to address harassment, bullying and discrimination

 with Stephen Hammond

Tip #12 — TALKING ABOUT HARASSMENT WON'T CREATE MORE COMPLAINTS

If it does, it means existing problems are not being addressed. Do we minimize crime prevention campaigns for fear that calling attention to crime might create more crime? No. You want employees to deal with harassment and if the only outlet they feel they can use is through a formal complaint, better you get a chance to deal with it yourself than getting a call from a human rights commission or some other organization.

 

The day after a colleague of mine gave a half-day harassment awareness training session to one of his company's offices, every female employee in that office filed a complaint of sexual harassment. My friend was in a flap, thinking his firm would be upset at him, and that he'd done something wrong. As it turns out, sexual harassment had been going on long before the trainer ever arrived. All he'd done was instill a belief in these women that the company cared, and let them know there were ways of dealing with their problems. They no longer had to suffer in silence. These women clearly needed an outlet; lucky for the company they found an internal one. In this case, because it had been going on for so long and the incidents were so severe, the perpetrator was fired.

 

Harassment complaints are often the tip of the iceberg. The vast majority of both severe and minor incidences go unreported. Contrary to what some people would have you believe, most people don't want to make waves or jeopardize their careers, nor do they expect workplace support. Most also believe that their complaints might lead to a colleague being dismissed.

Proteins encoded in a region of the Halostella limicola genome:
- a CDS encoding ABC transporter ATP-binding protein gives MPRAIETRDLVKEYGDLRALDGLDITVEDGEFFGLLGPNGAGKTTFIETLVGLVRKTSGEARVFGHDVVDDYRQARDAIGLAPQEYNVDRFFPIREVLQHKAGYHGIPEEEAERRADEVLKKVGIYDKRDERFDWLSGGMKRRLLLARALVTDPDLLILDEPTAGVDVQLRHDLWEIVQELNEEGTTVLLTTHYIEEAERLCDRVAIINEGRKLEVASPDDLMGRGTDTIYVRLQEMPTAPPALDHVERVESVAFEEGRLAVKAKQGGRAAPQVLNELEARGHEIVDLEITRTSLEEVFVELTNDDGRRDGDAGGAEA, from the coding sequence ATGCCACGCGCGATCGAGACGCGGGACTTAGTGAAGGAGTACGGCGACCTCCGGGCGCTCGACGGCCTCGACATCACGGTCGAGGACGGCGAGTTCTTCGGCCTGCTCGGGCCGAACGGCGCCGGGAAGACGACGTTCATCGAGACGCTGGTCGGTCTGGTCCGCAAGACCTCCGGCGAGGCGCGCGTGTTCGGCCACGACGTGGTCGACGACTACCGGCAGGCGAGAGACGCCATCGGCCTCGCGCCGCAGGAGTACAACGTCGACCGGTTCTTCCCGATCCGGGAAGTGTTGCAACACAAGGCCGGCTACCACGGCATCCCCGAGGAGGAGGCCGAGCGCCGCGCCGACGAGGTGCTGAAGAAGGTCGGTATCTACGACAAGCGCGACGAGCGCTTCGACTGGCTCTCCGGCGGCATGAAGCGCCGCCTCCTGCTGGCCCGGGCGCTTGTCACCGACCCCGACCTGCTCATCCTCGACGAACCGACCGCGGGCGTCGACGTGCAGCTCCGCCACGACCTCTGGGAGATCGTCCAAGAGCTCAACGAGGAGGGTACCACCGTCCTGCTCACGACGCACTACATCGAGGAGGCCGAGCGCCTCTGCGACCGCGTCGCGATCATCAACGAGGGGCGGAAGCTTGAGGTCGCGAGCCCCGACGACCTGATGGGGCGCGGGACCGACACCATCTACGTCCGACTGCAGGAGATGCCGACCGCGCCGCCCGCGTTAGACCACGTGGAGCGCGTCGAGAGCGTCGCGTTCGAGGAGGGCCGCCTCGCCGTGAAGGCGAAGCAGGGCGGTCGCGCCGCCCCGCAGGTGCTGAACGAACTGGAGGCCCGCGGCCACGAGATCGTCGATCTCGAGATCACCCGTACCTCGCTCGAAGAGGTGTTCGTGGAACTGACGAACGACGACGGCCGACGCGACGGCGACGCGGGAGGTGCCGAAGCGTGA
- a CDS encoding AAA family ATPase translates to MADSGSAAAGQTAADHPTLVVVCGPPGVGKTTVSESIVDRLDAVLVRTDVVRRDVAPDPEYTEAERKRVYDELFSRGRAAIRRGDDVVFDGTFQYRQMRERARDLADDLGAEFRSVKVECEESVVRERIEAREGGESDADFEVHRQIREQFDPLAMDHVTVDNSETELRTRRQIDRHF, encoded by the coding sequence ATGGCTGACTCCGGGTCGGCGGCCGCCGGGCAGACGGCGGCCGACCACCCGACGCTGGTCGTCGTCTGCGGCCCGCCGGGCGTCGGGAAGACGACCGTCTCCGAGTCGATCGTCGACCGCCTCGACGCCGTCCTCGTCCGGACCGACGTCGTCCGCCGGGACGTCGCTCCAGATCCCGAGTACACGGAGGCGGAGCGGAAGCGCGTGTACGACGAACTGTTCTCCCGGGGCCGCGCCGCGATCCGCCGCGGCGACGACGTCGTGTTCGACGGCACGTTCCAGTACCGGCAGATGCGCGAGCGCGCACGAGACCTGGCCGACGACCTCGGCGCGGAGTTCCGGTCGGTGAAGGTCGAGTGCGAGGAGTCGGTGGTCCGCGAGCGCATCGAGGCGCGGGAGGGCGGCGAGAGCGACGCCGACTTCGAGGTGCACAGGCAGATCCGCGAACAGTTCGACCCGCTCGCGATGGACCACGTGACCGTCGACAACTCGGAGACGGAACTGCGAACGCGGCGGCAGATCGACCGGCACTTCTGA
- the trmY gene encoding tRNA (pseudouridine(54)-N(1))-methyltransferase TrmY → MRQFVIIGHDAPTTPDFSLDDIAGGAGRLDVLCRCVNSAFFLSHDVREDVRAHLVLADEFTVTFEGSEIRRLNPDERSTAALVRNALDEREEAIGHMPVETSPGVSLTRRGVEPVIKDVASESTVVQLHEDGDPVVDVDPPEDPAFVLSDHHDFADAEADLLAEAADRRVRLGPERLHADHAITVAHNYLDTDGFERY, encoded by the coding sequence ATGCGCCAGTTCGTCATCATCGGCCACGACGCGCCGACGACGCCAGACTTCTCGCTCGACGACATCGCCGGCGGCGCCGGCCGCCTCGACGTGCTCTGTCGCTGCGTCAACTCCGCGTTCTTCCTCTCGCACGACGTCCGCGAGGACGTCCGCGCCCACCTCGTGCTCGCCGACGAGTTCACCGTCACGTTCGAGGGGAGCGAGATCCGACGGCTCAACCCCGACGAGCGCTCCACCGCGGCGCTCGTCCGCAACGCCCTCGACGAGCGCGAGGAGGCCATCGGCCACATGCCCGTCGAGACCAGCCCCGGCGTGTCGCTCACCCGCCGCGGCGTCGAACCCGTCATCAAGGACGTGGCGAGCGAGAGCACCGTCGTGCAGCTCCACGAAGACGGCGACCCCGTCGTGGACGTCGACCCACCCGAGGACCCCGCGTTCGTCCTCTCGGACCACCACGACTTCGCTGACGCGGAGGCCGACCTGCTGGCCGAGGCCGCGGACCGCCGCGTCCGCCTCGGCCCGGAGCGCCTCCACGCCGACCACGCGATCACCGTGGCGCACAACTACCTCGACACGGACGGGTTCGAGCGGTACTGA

Howard might think Jane is crude, rude and a downright pig, but he knows Jane has kids and makes a decent contribution to the workplace. He'd like to submit a complaint to their common supervisor, but from having watched a news story or two on harassment cases, he assumes this might get her the boot, and he doesn't want that on his conscience. He just wants her to stop making offending remarks. Of course, if he's lucky enough to have you as a supervisor, you will alert him to the fact that she probably won't be fired and he'll feel comfortable dropping by to talk to you, resolving it that way.

 

My advice, clearly, is to make harassment or any inappropriate behaviours easy (or easier) to talk about. Make sure everyone knows the realistic consequences, and give every complaint the attention it deserves. Most issues can be handled properly without management even knowing about them; it's just a matter of making people feel more comfortable addressing the issues on their own.

 

 

SUPERVISORY SUGGESTIONS:

1) Don't let the H word scare people - as it shouldn't. If people never want to say they've been harassed, but they want to clear things up, no problem. However, if someone does want to call an incident of harassment, just that - harassment - then don't be afraid to deal with it as stated. The more we talk the truth, the easier it is to deal with it.

 

2) Have informal discussions about harassment - and it won't seem weird when you have to deal with it. Often people only bring up harassment issues when something has gone wrong. If you broach the subject at the occasional meeting, it won't seem weird when you have to address it after an incident - in fact it might seem like

more of a review.

 

3) Use issues in the news - because it is stuffed full of harassment and human rights incidents. Pick something from the morning's paper or e-news source that captures your attention and ask what people think about it, or how they would address it better than what you know from the article.

 

This is TIP #12 of 52 WEEKLY TIPS for managers and supervisors. 
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